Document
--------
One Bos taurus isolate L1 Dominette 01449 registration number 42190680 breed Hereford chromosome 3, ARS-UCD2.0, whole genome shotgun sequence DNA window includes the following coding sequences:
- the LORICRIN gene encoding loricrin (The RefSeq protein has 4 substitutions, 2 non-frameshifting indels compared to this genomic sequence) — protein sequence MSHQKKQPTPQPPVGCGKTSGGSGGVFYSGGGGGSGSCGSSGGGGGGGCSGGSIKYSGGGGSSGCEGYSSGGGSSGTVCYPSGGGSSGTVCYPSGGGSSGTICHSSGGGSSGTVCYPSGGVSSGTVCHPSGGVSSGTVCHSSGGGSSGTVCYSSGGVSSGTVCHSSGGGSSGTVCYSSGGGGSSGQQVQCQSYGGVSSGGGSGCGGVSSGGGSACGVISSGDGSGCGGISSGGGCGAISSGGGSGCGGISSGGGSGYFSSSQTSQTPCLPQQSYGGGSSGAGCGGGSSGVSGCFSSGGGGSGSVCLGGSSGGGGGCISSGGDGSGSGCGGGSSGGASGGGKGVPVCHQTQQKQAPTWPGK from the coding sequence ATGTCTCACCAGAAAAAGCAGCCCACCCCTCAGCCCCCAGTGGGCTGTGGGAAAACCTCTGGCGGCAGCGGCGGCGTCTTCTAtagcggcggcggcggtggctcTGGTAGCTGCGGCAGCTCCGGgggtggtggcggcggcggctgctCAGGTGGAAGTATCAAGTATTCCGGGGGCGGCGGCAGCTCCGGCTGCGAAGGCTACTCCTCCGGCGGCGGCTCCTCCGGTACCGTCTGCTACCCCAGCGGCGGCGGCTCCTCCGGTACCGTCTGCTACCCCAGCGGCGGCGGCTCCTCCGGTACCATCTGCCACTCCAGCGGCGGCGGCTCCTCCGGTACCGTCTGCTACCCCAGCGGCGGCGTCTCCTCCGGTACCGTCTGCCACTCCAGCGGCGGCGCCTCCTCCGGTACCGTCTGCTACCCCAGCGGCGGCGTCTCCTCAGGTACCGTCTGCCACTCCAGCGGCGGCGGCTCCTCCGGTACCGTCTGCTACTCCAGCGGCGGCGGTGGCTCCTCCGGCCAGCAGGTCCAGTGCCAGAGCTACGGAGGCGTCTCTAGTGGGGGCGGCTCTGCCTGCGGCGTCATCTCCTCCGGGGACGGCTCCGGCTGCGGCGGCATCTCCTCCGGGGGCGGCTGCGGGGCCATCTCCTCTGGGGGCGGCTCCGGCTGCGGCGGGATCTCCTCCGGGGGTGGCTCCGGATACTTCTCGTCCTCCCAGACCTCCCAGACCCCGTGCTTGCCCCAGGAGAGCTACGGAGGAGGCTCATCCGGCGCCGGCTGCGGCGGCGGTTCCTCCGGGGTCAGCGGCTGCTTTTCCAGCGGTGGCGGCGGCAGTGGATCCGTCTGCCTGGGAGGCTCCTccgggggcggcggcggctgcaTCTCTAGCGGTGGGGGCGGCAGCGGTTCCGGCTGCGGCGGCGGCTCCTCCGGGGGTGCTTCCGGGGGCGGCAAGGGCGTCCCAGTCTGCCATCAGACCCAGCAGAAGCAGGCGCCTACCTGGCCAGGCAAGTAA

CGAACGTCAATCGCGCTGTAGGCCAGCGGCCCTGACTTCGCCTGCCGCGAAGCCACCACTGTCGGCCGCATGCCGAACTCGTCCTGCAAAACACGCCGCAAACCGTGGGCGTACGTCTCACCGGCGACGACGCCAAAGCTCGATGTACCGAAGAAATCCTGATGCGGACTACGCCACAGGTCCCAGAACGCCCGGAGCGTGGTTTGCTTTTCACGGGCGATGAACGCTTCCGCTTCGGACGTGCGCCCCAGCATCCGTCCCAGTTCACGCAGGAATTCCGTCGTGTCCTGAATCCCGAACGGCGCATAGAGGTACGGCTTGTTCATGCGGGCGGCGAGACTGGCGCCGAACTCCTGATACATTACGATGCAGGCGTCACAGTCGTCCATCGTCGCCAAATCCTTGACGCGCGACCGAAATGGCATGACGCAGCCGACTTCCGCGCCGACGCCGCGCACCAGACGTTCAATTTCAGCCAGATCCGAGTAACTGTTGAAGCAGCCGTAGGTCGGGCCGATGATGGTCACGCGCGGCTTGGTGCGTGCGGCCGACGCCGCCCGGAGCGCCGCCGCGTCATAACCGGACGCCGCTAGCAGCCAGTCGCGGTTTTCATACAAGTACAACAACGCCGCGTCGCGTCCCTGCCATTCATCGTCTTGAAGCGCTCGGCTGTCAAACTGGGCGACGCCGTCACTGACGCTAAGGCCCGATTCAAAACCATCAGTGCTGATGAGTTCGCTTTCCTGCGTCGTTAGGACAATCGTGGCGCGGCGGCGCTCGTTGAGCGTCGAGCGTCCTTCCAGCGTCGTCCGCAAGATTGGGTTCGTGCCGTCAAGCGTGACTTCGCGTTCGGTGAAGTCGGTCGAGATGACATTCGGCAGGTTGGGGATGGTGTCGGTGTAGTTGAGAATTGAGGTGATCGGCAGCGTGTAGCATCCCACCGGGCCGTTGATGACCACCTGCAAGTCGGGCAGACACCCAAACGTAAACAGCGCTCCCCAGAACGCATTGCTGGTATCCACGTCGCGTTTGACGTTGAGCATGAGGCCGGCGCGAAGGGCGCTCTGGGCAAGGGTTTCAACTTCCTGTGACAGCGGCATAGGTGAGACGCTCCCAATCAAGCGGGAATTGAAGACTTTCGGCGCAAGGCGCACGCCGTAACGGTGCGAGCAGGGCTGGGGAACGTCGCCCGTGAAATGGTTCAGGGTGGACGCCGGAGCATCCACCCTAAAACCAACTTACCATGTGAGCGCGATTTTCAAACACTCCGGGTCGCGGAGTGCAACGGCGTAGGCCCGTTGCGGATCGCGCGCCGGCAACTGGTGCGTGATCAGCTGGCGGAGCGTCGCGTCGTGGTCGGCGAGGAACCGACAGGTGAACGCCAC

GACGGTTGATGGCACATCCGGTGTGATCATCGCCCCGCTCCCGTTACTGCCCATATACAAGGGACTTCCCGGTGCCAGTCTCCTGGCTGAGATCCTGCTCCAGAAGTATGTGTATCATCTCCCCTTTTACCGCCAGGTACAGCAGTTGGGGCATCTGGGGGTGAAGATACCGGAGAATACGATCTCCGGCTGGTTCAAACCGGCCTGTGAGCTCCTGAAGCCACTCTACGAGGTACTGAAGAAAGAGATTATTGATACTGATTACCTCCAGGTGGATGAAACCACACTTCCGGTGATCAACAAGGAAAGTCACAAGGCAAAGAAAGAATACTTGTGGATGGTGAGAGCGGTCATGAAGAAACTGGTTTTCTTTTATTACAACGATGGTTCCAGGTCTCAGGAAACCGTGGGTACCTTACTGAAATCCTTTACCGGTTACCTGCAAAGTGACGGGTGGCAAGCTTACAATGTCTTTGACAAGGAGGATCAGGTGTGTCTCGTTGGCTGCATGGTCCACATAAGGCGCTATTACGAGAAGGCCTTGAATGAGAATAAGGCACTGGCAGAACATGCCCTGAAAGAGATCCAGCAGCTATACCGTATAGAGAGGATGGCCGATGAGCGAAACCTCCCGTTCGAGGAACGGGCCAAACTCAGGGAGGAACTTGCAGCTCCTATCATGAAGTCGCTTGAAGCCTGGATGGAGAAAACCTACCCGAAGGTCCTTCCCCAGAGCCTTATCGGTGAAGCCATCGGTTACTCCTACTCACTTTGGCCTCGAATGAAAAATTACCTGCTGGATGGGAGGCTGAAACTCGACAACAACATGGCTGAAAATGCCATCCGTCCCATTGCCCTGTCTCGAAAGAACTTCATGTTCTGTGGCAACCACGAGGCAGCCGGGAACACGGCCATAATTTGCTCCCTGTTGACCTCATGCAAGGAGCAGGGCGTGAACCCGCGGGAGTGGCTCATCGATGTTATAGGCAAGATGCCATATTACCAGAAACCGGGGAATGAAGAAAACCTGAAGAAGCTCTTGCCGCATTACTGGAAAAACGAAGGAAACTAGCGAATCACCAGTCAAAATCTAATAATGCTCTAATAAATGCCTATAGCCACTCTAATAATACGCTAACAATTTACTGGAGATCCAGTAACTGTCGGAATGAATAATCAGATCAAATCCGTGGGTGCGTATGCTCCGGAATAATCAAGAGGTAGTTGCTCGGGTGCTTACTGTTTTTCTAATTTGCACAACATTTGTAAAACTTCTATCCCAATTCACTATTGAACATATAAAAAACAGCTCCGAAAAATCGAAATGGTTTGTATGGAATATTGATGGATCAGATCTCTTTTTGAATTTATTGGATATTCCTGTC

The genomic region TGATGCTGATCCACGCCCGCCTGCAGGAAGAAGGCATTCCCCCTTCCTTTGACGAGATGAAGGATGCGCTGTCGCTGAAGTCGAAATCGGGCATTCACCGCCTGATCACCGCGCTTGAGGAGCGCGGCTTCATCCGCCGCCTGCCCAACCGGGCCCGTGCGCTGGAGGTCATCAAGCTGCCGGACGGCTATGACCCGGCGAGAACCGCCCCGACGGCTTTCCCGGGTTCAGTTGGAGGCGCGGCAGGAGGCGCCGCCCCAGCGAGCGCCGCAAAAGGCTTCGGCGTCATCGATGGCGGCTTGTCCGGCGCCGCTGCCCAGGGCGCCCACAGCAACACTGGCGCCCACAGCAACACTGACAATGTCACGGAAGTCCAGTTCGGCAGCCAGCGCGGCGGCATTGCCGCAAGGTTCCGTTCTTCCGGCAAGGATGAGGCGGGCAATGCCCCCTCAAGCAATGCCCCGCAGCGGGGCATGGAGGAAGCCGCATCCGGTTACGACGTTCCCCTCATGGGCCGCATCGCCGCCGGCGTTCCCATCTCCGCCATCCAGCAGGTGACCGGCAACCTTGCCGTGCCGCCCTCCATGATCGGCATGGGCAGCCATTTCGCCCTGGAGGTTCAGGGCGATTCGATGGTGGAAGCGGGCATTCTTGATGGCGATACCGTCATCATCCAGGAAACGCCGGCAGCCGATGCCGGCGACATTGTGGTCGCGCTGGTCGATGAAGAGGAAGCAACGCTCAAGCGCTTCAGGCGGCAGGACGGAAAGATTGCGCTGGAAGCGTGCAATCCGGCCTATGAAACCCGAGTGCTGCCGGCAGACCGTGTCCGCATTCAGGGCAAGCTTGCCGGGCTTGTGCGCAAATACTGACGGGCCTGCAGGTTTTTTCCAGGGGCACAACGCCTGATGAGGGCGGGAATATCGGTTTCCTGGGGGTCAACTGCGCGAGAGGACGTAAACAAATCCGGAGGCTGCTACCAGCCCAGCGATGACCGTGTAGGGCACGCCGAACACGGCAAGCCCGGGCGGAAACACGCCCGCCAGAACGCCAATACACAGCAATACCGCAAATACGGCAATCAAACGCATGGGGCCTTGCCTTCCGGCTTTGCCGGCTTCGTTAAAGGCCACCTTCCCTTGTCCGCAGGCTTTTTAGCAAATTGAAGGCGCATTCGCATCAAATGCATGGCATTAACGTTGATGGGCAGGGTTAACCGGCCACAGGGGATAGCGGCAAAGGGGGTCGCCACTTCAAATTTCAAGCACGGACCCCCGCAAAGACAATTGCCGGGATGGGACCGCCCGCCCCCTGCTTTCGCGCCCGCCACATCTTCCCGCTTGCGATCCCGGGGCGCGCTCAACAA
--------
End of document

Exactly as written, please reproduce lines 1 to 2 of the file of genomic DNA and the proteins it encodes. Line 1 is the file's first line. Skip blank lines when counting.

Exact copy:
One Bos taurus isolate L1 Dominette 01449 registration number 42190680 breed Hereford chromosome 3, ARS-UCD2.0, whole genome shotgun sequence DNA window includes the following coding sequences:
- the LORICRIN gene encoding loricrin (The RefSeq protein has 4 substitutions, 2 non-frameshifting indels compared to this genomic sequence) — protein sequence MSHQKKQPTPQPPVGCGKTSGGSGGVFYSGGGGGSGSCGSSGGGGGGGCSGGSIKYSGGGGSSGCEGYSSGGGSSGTVCYPSGGGSSGTVCYPSGGGSSGTICHSSGGGSSGTVCYPSGGVSSGTVCHPSGGVSSGTVCHSSGGGSSGTVCYSSGGVSSGTVCHSSGGGSSGTVCYSSGGGGSSGQQVQCQSYGGVSSGGGSGCGGVSSGGGSACGVISSGDGSGCGGISSGGGCGAISSGGGSGCGGISSGGGSGYFSSSQTSQTPCLPQQSYGGGSSGAGCGGGSSGVSGCFSSGGGGSGSVCLGGSSGGGGGCISSGGDGSGSGCGGGSSGGASGGGKGVPVCHQTQQKQAPTWPGK from the coding sequence ATGTCTCACCAGAAAAAGCAGCCCACCCCTCAGCCCCCAGTGGGCTGTGGGAAAACCTCTGGCGGCAGCGGCGGCGTCTTCTAtagcggcggcggcggtggctcTGGTAGCTGCGGCAGCTCCGGgggtggtggcggcggcggctgctCAGGTGGAAGTATCAAGTATTCCGGGGGCGGCGGCAGCTCCGGCTGCGAAGGCTACTCCTCCGGCGGCGGCTCCTCCGGTACCGTCTGCTACCCCAGCGGCGGCGGCTCCTCCGGTACCGTCTGCTACCCCAGCGGCGGCGGCTCCTCCGGTACCATCTGCCACTCCAGCGGCGGCGGCTCCTCCGGTACCGTCTGCTACCCCAGCGGCGGCGTCTCCTCCGGTACCGTCTGCCACTCCAGCGGCGGCGCCTCCTCCGGTACCGTCTGCTACCCCAGCGGCGGCGTCTCCTCAGGTACCGTCTGCCACTCCAGCGGCGGCGGCTCCTCCGGTACCGTCTGCTACTCCAGCGGCGGCGGTGGCTCCTCCGGCCAGCAGGTCCAGTGCCAGAGCTACGGAGGCGTCTCTAGTGGGGGCGGCTCTGCCTGCGGCGTCATCTCCTCCGGGGACGGCTCCGGCTGCGGCGGCATCTCCTCCGGGGGCGGCTGCGGGGCCATCTCCTCTGGGGGCGGCTCCGGCTGCGGCGGGATCTCCTCCGGGGGTGGCTCCGGATACTTCTCGTCCTCCCAGACCTCCCAGACCCCGTGCTTGCCCCAGGAGAGCTACGGAGGAGGCTCATCCGGCGCCGGCTGCGGCGGCGGTTCCTCCGGGGTCAGCGGCTGCTTTTCCAGCGGTGGCGGCGGCAGTGGATCCGTCTGCCTGGGAGGCTCCTccgggggcggcggcggctgcaTCTCTAGCGGTGGGGGCGGCAGCGGTTCCGGCTGCGGCGGCGGCTCCTCCGGGGGTGCTTCCGGGGGCGGCAAGGGCGTCCCAGTCTGCCATCAGACCCAGCAGAAGCAGGCGCCTACCTGGCCAGGCAAGTAA